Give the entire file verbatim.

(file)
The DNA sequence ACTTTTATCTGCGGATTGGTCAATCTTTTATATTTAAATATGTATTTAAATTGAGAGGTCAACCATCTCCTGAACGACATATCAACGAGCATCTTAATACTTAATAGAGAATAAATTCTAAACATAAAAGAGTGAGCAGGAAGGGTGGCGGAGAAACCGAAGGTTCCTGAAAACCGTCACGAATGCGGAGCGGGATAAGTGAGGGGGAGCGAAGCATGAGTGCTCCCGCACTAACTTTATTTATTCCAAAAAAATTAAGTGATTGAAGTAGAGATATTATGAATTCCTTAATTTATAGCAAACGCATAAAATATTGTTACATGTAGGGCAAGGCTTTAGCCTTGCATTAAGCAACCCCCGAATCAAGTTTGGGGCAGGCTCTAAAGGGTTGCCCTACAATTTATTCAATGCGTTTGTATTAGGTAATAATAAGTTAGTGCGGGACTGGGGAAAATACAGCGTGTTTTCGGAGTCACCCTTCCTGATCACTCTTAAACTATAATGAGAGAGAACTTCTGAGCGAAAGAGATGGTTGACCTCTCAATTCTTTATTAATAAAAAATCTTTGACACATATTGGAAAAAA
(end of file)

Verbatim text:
The DNA sequence ACTTTTATCTGCGGATTGGTCAATCTTTTATATTTAAATATGTATTTAAATTGAGAGGTCAACCATCTCCTGAACGACATATCAACGAGCATCTTAATACTTAATAGAGAATAAATTCTAAACATAAAAGAGTGAGCAGGAAGGGTGGCGGAGAAACCGAAGGTTCCTGAAAACCGTCACGAATGCGGAGCGGGATAAGTGAGGGGGAGCGAAGCATGAGTGCTCCCGCACTAACTTTATTTATTCCAAAAAAATTAAGTGATTGAAGTAGAGATATTATGAATTCCTTAATTTATAGCAAACGCATAAAATATTGTTACATGTAGGGCAAGGCTTTAGCCTTGCATTAAGCAACCCCCGAATCAAGTTTGGGGCAGGCTCTAAAGGGTTGCCCTACAATTTATTCAATGCGTTTGTATTAGGTAATAATAAGTTAGTGCGGGACTGGGGAAAATACAGCGTGTTTTCGGAGTCACCCTTCCTGATCACTCTTAAACTATAATGAGAGAGAACTTCTGAGCGAAAGAGATGGTTGACCTCTCAATTCTTTATTAATAAAAAATCTTTGACACATATTGGAAAAAA